The Justice Department also criticized a “structurally flawed” discipline policy that it said made it too difficult to punish officers for improperly using force.
The report highlighted one case in which officers kicked an African-American man in the head while he was handcuffed and on the ground, then did not report using force in the arrest.
“Supervisors throughout the chain of command endorse questionable and sometimes unlawful conduct by officers,” Vanita Gupta, the Justice Department’s top civil rights prosecutor, said in December. “Officers are not provided with adequate training, policy guidance, and supervision to do their jobs safely and effectively.”
The report was compiled too late to cover the death of 12-year-old Tamir Rice, who was playing with a replica gun in a park in November when the police shot him. Prosecutors have yet to decide whether to charge Cleveland officers in his death or in the case of Tanisha Anderson, 37, who died after she was restrained face down on the pavement.
For Cleveland, a settlement averts a long and costly court fight and the appearance that city leaders are resisting change. Mayor Frank Jackson faces a recall petition from city activists who say, among other grievances, that he has not done enough to prevent police abuses. The Justice Department has called him a full partner in its effort to improve the police department.
On Saturday, demonstrators spent hours marching through Cleveland after a judge acquitted Officer Michael Brelo of manslaughter for his role in the 2012 shooting, which began with a car chase. Though several officers fired a combined 137 shots in the episode, Officer Brelo was singled out for manslaughter charges because he climbed onto the hood of the car after the pursuit ended and fired 15 shots inside the vehicle.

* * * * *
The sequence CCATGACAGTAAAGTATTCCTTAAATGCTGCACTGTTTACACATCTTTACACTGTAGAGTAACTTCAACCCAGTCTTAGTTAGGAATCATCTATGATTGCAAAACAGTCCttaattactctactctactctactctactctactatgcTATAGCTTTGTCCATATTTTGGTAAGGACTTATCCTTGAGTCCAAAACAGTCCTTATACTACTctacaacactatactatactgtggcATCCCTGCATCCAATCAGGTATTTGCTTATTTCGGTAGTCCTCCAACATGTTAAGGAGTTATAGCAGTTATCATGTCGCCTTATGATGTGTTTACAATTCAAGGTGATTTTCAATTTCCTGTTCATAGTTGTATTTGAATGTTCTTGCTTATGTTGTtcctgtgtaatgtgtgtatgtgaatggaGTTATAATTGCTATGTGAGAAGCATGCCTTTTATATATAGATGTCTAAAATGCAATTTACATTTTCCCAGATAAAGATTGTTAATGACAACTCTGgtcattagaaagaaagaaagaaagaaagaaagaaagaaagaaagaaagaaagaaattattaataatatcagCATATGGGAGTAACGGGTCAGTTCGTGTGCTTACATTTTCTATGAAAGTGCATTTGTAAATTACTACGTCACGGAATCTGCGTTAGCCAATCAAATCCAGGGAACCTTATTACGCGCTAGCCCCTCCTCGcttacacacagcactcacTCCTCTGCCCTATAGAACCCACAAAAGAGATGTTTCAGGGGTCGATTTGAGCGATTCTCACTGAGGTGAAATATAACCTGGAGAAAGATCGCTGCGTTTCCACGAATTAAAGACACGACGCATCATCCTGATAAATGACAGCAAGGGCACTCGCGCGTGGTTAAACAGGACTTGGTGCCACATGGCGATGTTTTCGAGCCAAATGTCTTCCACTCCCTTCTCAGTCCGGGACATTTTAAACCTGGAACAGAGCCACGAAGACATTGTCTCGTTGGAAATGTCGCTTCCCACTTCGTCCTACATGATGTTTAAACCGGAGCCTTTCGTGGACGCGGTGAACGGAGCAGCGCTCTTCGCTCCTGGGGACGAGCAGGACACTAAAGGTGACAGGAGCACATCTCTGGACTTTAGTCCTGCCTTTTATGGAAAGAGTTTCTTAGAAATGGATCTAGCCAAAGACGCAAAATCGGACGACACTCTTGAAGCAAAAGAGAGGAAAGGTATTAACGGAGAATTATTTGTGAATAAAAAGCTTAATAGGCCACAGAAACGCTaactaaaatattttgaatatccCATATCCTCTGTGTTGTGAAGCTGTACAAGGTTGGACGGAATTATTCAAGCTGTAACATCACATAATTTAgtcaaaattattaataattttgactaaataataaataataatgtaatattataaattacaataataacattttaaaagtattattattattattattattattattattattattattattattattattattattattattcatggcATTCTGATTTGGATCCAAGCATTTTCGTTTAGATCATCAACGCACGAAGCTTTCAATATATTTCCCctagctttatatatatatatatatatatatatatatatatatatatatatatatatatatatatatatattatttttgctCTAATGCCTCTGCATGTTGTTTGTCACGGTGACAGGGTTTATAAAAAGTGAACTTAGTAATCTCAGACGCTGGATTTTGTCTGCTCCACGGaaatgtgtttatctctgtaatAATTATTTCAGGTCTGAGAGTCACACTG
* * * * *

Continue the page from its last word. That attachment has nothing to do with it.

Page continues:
The car’s unarmed occupants, Timothy Russell and Malissa Williams, died from gunshot wounds. The judge ruled that the actions of Officer Brelo, who is white, were lawful.
Cleveland’s streets have stayed calm since Saturday, when the police reported 71 arrests, some on felony charges.
Dozens of protesters appeared in court here Monday on misdemeanor charges, some still wearing T-shirts with messages like “I Can’t Breathe,” a reference to the words Eric Garner in New York said as he died, or “Black Lives Matter.”
Most of the protesters arraigned Monday were charged with refusal to disperse, and 35 pleaded no contest to an amended charge of disorderly conduct, which carries no jail time. Twenty people pleaded not guilty and will contest the charges. One man pleaded guilty. More protesters are expected to appear in court on Tuesday.
Talis Gage, 31, a Cleveland native now living in a different part of Ohio, was among those who pleaded no contest and was released Monday morning. As with others who pleaded no contest, the judge sentenced him to time served and did not issue a fine. Mr. Gage said he joined Saturday’s protest because he believed that Officer Brelo was guilty of a crime.
“What happened was not justice,” Mr. Gage said outside the courthouse shortly after his release. “It was unfair for this man to walk away with no jail time at all.”
Mitch Smith reported from Cleveland, and Matt Apuzzo from Washington.